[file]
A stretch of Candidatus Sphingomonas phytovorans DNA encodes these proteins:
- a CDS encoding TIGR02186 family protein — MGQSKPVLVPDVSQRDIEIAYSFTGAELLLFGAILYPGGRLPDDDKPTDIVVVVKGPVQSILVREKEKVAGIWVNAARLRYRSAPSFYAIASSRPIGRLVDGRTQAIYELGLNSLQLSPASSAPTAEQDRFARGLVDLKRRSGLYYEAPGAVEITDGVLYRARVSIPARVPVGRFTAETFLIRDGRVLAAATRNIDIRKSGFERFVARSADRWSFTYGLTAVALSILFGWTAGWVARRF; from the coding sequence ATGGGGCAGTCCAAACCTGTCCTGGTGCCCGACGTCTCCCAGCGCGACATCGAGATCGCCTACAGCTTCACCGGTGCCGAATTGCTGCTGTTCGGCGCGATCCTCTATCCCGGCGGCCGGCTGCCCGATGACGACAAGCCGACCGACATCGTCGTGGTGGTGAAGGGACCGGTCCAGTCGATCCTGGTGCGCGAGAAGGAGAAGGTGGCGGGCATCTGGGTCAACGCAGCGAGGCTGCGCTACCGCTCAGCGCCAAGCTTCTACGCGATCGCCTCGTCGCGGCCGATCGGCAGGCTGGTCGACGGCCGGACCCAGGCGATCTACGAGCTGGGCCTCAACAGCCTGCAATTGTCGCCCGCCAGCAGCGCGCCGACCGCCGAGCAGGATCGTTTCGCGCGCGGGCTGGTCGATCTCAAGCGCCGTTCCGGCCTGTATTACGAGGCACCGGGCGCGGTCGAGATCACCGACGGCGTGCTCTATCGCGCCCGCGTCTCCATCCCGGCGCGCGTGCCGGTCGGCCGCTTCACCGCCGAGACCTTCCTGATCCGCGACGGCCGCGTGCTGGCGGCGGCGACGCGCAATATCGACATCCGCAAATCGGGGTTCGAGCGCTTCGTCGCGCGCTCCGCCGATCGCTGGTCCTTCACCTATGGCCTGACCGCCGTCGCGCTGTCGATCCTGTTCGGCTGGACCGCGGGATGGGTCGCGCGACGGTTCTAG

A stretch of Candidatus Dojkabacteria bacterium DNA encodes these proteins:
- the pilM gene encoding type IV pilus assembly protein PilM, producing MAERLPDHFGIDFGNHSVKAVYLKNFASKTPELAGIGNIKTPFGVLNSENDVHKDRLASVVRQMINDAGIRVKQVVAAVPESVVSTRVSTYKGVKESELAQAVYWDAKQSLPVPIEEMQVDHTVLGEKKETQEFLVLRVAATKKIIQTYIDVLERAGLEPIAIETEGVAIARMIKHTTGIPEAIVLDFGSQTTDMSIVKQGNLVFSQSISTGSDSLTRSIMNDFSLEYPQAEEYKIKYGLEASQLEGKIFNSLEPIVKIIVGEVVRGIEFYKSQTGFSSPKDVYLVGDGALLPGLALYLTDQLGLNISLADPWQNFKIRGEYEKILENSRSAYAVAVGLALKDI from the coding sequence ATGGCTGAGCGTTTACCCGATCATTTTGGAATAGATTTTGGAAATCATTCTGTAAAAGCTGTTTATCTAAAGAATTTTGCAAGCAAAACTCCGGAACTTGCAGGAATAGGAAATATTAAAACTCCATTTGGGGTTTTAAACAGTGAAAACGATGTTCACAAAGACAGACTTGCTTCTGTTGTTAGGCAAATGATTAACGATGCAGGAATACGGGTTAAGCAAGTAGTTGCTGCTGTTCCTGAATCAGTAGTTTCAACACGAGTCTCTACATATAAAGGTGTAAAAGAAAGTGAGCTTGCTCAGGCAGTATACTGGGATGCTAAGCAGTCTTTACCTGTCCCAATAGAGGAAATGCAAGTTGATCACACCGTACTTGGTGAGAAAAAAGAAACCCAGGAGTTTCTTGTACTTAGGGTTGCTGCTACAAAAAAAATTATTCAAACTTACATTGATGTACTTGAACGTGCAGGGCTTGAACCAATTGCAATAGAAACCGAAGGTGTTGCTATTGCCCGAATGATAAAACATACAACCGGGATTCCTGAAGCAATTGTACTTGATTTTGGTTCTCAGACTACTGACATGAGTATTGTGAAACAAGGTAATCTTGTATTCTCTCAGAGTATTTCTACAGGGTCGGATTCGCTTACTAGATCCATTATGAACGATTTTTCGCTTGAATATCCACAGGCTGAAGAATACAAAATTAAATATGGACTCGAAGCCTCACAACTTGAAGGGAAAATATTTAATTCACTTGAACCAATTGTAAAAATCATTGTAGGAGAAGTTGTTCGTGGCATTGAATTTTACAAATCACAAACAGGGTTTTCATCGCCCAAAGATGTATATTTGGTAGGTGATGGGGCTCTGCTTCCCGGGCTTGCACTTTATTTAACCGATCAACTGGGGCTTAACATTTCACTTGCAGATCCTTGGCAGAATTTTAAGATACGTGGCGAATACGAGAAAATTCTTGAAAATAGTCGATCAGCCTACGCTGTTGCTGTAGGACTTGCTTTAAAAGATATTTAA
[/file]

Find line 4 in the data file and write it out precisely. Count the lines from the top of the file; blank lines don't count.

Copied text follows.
- the pilM gene encoding type IV pilus assembly protein PilM, producing MAERLPDHFGIDFGNHSVKAVYLKNFASKTPELAGIGNIKTPFGVLNSENDVHKDRLASVVRQMINDAGIRVKQVVAAVPESVVSTRVSTYKGVKESELAQAVYWDAKQSLPVPIEEMQVDHTVLGEKKETQEFLVLRVAATKKIIQTYIDVLERAGLEPIAIETEGVAIARMIKHTTGIPEAIVLDFGSQTTDMSIVKQGNLVFSQSISTGSDSLTRSIMNDFSLEYPQAEEYKIKYGLEASQLEGKIFNSLEPIVKIIVGEVVRGIEFYKSQTGFSSPKDVYLVGDGALLPGLALYLTDQLGLNISLADPWQNFKIRGEYEKILENSRSAYAVAVGLALKDI from the coding sequence ATGGCTGAGCGTTTACCCGATCATTTTGGAATAGATTTTGGAAATCATTCTGTAAAAGCTGTTTATCTAAAGAATTTTGCAAGCAAAACTCCGGAACTTGCAGGAATAGGAAATATTAAAACTCCATTTGGGGTTTTAAACAGTGAAAACGATGTTCACAAAGACAGACTTGCTTCTGTTGTTAGGCAAATGATTAACGATGCAGGAATACGGGTTAAGCAAGTAGTTGCTGCTGTTCCTGAATCAGTAGTTTCAACACGAGTCTCTACATATAAAGGTGTAAAAGAAAGTGAGCTTGCTCAGGCAGTATACTGGGATGCTAAGCAGTCTTTACCTGTCCCAATAGAGGAAATGCAAGTTGATCACACCGTACTTGGTGAGAAAAAAGAAACCCAGGAGTTTCTTGTACTTAGGGTTGCTGCTACAAAAAAAATTATTCAAACTTACATTGATGTACTTGAACGTGCAGGGCTTGAACCAATTGCAATAGAAACCGAAGGTGTTGCTATTGCCCGAATGATAAAACATACAACCGGGATTCCTGAAGCAATTGTACTTGATTTTGGTTCTCAGACTACTGACATGAGTATTGTGAAACAAGGTAATCTTGTATTCTCTCAGAGTATTTCTACAGGGTCGGATTCGCTTACTAGATCCATTATGAACGATTTTTCGCTTGAATATCCACAGGCTGAAGAATACAAAATTAAATATGGACTCGAAGCCTCACAACTTGAAGGGAAAATATTTAATTCACTTGAACCAATTGTAAAAATCATTGTAGGAGAAGTTGTTCGTGGCATTGAATTTTACAAATCACAAACAGGGTTTTCATCGCCCAAAGATGTATATTTGGTAGGTGATGGGGCTCTGCTTCCCGGGCTTGCACTTTATTTAACCGATCAACTGGGGCTTAACATTTCACTTGCAGATCCTTGGCAGAATTTTAAGATACGTGGCGAATACGAGAAAATTCTTGAAAATAGTCGATCAGCCTACGCTGTTGCTGTAGGACTTGCTTTAAAAGATATTTAA